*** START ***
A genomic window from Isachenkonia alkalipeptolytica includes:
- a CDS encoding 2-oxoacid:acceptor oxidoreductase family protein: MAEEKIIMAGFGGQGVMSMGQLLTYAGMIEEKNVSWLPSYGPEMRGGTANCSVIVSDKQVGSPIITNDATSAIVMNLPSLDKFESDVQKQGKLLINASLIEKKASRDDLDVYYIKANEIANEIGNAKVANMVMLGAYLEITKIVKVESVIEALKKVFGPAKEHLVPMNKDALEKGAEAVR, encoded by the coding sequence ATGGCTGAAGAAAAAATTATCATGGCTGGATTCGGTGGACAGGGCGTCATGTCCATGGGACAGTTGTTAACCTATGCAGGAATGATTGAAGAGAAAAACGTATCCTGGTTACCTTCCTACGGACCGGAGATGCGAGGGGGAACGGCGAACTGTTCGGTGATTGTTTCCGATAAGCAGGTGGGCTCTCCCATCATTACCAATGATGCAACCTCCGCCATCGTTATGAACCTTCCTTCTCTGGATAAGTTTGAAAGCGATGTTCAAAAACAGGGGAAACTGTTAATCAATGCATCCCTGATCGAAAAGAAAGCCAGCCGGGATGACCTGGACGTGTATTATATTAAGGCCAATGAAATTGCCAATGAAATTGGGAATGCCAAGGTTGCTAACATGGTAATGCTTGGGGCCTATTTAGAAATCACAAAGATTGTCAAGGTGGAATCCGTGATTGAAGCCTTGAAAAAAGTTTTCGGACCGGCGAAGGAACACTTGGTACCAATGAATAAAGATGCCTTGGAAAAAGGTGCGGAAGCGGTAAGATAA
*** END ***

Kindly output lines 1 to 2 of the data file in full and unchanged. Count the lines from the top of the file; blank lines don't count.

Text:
A genomic window from Isachenkonia alkalipeptolytica includes:
- a CDS encoding 2-oxoacid:acceptor oxidoreductase family protein: MAEEKIIMAGFGGQGVMSMGQLLTYAGMIEEKNVSWLPSYGPEMRGGTANCSVIVSDKQVGSPIITNDATSAIVMNLPSLDKFESDVQKQGKLLINASLIEKKASRDDLDVYYIKANEIANEIGNAKVANMVMLGAYLEITKIVKVESVIEALKKVFGPAKEHLVPMNKDALEKGAEAVR, encoded by the coding sequence ATGGCTGAAGAAAAAATTATCATGGCTGGATTCGGTGGACAGGGCGTCATGTCCATGGGACAGTTGTTAACCTATGCAGGAATGATTGAAGAGAAAAACGTATCCTGGTTACCTTCCTACGGACCGGAGATGCGAGGGGGAACGGCGAACTGTTCGGTGATTGTTTCCGATAAGCAGGTGGGCTCTCCCATCATTACCAATGATGCAACCTCCGCCATCGTTATGAACCTTCCTTCTCTGGATAAGTTTGAAAGCGATGTTCAAAAACAGGGGAAACTGTTAATCAATGCATCCCTGATCGAAAAGAAAGCCAGCCGGGATGACCTGGACGTGTATTATATTAAGGCCAATGAAATTGCCAATGAAATTGGGAATGCCAAGGTTGCTAACATGGTAATGCTTGGGGCCTATTTAGAAATCACAAAGATTGTCAAGGTGGAATCCGTGATTGAAGCCTTGAAAAAAGTTTTCGGACCGGCGAAGGAACACTTGGTACCAATGAATAAAGATGCCTTGGAAAAAGGTGCGGAAGCGGTAAGATAA